compatibility. However, in some cases it may also involve efforts to consolidate existing lots,
or to merge existing lots with inbound identical lots of ammunition.
(2) One of the biggest challenges of rewarehousing is remaining in compliance with established
explosive storage safety standards. Explosive storage standards are published in AR 385-64 and
(a) One of the most difficult factors to monitor is maintaining quantity-distance (Q-D) standards.
Quantity-distance requirements are defined as those precautions taken to protect personnel
and property in the area adjacent to military establishments, and to reduce to a minimum the
possibility of any explosion involving large masses of explosives. The basis for computing
quantity-distance requirements is the net explosive weight (NEW) per storage site and
adjacent sites, and the hazard class and division for the ammunition stored therein.
that indicate the character and predominance of associated hazards. Ammunition items in
Class 1, Division 1 (1.1) are mass detonating. Items in Class 1, Division 2 (1.2) are
nonmass-detonating, fragment producing. Class 1, Division 3 (1.3) items produce mass fire.
Items in Class 1, Division 4 (1.4) create moderate fire with no blast. Class 1, Division 5 (1.5)
items contain certain very insensitive explosives, and are considered the same as Class 1,
Division 1, compatibility group D.
(c) Ammunition without explosives which contains toxic chemicals is in hazard Class 6. The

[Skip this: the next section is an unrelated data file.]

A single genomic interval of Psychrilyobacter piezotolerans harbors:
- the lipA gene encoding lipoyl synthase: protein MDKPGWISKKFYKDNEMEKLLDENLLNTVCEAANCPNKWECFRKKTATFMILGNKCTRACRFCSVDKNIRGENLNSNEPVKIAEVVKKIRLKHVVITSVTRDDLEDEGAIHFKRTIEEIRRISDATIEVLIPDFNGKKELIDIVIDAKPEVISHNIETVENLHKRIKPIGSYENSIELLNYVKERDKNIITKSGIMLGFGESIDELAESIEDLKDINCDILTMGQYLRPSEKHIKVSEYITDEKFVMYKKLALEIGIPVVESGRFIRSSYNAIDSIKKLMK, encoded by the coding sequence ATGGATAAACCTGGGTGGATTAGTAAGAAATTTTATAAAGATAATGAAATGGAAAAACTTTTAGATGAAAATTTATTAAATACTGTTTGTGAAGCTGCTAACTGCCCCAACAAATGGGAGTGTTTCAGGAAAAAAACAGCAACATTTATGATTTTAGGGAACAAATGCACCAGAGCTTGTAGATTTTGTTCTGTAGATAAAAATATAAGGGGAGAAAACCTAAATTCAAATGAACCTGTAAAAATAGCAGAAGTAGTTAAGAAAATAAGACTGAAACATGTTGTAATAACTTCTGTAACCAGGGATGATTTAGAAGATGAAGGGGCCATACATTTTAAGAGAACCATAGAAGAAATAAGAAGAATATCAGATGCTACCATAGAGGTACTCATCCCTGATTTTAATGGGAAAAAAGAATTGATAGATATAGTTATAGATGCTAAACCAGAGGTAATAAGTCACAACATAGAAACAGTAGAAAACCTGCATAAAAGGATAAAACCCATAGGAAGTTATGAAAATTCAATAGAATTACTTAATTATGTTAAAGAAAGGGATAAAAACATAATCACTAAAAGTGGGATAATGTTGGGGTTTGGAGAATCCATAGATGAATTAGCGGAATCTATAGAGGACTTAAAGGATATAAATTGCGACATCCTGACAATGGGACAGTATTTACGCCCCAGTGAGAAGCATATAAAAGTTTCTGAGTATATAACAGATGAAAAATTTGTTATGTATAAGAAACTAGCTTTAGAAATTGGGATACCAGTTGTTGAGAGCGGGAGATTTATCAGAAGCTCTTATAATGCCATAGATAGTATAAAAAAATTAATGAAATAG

hazard classes are based on their reaction to specified initiating influences. Fragment
distances are assigned to some items based on a known specific hazard. Since ammunition
is continuously being issued from or added to storage sites, Q-D is constantly changing.
Refer to the tables in Chapter 5 of TM 9-1300-206 to determine the Q-D requirements for
each change. Q-D usage is contained in ACCP MM0150.
(d) Ammunition compatibility is used to achieve the highest degree of safety possible for a given
storage site. All ammunition and explosives are assigned to storage compatibility groups
(SCGs) which, when stored together, will not significantly increase either the probability of an
accident or the magnitude of the effects of such an accident. Ammunition and explosives are
assigned to one of twelve SCGs. These SCGs are A through H, J, K, L and S. Table 5-19 of
TM 9-1300-206 provides an alphabetical listing of ammunition and explosive items by SCG.
Ammunition compatibility is covered in ACCP MM 0150. Ammunition and explosives should
be mixed in storage when such mixing will facilitate safe operations and promote overall
storage efficiency. Always refer to Figure 5-3 (Storage Compatibility Mixing Chart) in TM 9-
1300-206 to determine which items may be stored together. Special attention must be
applied when reading the notes under Figure 5-3. They allow for limited deviations from the
(e) Whenever Q-D or compatibility standards cannot be accomplished, you must apply for a
waiver or exemption. Waivers or exemptions are requested through command channels to
the Chief of Staff, U.S. Army (CSA), or a lower level in the chain of command with approval
(3) Storage personnel utilize lot integrity and lot segregation as a tool for efficient storage space
management. Lot integrity involves rewarehousing to keep the maximum possible number